Almost Home seeks to pay off remaining debt

Almost Home Humane Society of North Central Iowa only has $100,000 left on the $1.5 million loan for its facilities, which were built in 2010.

Tania Elliott, shelter director, hopes to see the amount paid before August 2014.

“We’re just asking the community to step in,” Elliott said. “We’re going to have a little something built that’s going to be sitting in our lobby showing the progress of the capital campaign and how much is left and how much we’ve raised so far to get that done.”

To meet the goal, Elliott is seeking donations.

“If we can just get everybody from the community to donate $10, then we can have it paid off before next August when it’s due,” she said. “They can stop in to donate. They can come to one of the events to donate. They can donate online or mail us a check. We can also do credit or debit payments over the phone.”

Donations can also be made at upcoming shelter events, Elliott said.

On Sept. 21, Almost Home is hosting Pedaling Fur Paws.

“It’s a bicycle bar crawl,” Elliott said. “We’re going to start at Almost Home and there will be three different routes for people to choose from. The first route is only about 3 miles. The longest one is about 48 to 50 miles. We’re going to end up at Lefti’s and have a couple of raffles there.”

On Oct. 12, the shelter will host Bark for Art at John F. Kennedy Memorial Park.

“We will have a 5K, 10K in the morning. We’re going to have a dog walk, a pet talent show, pet costume contest, wiener dog race. And there will be tons of vendors out there selling animal things,” Elliott said. “We’re going to have different activities for kids and family members to do. We have an agility course for people to complete. It’s just going to be a fun-filled day for the entire family, two-legged and four-legged.”

Almost Home is a no-kill facility serving north central Iowa. The shelter currently houses 67 dogs and 98 cats, or 165 animals total.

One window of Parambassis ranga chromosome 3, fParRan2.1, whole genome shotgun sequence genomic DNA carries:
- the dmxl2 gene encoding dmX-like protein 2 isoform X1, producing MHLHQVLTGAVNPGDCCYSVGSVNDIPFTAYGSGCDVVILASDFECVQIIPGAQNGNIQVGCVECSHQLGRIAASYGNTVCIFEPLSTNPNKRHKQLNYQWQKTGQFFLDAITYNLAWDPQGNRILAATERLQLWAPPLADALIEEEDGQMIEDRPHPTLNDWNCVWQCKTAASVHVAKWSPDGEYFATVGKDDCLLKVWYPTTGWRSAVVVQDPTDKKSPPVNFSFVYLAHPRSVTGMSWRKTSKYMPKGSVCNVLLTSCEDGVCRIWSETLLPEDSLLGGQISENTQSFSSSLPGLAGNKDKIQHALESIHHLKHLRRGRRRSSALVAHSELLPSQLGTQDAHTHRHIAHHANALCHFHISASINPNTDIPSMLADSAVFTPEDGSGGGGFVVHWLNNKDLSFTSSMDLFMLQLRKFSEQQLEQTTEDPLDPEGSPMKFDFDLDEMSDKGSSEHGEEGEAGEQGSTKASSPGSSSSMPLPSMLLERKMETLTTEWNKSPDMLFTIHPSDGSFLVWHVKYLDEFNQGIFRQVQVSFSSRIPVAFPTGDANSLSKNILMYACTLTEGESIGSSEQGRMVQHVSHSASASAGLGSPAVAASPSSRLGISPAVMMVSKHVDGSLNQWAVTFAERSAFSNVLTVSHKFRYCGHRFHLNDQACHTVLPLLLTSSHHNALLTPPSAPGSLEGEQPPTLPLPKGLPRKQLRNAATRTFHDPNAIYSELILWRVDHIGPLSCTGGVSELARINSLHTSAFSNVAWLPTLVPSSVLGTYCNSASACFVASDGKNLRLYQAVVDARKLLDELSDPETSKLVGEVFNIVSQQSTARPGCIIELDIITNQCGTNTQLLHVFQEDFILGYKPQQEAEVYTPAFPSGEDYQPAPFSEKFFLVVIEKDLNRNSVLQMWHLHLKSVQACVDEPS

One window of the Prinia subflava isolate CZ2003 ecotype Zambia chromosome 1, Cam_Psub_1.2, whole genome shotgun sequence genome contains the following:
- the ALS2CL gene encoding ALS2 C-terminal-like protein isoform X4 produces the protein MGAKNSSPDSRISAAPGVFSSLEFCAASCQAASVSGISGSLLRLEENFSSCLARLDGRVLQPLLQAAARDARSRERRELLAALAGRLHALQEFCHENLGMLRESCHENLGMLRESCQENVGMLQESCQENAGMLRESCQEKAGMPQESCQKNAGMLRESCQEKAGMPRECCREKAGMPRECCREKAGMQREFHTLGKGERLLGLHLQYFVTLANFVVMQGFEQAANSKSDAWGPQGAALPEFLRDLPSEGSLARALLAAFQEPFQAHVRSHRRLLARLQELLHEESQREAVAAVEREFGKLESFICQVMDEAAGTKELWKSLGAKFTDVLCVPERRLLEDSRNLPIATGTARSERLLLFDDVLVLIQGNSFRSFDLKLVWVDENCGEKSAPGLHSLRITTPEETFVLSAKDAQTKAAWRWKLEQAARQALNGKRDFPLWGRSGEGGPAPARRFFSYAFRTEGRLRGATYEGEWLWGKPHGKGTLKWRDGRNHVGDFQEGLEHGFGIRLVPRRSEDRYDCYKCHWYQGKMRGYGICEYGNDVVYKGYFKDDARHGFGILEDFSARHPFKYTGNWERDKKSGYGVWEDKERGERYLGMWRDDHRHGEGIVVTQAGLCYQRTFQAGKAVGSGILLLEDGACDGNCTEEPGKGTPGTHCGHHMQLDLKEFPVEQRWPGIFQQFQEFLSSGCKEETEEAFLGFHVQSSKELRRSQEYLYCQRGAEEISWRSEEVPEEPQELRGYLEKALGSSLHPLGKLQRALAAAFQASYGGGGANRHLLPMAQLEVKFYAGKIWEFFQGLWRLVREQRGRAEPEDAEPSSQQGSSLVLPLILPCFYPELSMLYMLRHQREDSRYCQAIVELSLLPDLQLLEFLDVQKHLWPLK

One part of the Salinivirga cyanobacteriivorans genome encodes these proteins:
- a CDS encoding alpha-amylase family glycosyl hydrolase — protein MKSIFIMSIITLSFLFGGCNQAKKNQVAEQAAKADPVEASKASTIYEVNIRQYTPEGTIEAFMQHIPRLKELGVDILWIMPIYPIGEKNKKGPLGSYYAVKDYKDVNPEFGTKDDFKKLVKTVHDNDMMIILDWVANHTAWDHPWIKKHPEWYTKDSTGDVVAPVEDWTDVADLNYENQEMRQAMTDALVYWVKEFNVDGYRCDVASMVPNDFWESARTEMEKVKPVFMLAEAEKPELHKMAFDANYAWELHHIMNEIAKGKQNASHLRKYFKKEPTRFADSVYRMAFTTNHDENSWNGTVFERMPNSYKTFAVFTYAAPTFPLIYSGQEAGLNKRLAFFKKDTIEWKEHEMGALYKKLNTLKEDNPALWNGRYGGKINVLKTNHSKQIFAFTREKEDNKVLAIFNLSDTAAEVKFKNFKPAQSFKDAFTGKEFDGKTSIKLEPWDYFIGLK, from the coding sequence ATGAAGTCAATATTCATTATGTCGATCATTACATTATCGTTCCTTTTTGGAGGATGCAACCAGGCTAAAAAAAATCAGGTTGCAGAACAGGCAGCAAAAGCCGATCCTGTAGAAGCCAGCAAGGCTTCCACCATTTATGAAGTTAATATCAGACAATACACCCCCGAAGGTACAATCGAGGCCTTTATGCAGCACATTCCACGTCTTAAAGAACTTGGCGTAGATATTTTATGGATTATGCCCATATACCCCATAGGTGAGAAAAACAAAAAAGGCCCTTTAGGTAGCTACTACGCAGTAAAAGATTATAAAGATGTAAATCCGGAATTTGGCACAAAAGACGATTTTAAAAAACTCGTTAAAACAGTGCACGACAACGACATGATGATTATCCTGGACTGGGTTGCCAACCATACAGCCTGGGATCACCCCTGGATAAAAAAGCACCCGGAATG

“We’ve also taken dogs and cats and adopted dogs and cats to pretty much every state in the United States,” Elliott said.

“We do not receive any federal funding, state, city, county funding, anything like that. We’re run fully on donations. We have about 120 to 130 animals on a daily basis. It’s very tough to take care of 130 animals when you don’t get any funding other than the goodness of people’s hearts.”

The shelter also serves pets from the community.

“We have this wonderful fenced-in area to the north of our building that’s separated into two areas,” Elliott said. “It will eventually be a dog park for the community to use, but we need to get our mortgage paid off before we can start working on that. As of right now, if you’re a member of Almost Home, you can bring your animals out to let them run in the area.”

Elliott said it is wonderful to be so close to paying off the loan.

“I think the community should be absolutely blessed and feel a huge sense of accomplishment, because this is a $1.5 million building,” she said. “We’ve been able to help so many more animals since coming into this facility. And because of the community we only have $100,000 left. The community has done everything in their power to get it down to that small amount. Compared to what this building is worth and what we originally owed on it, $100,000 is nothing.”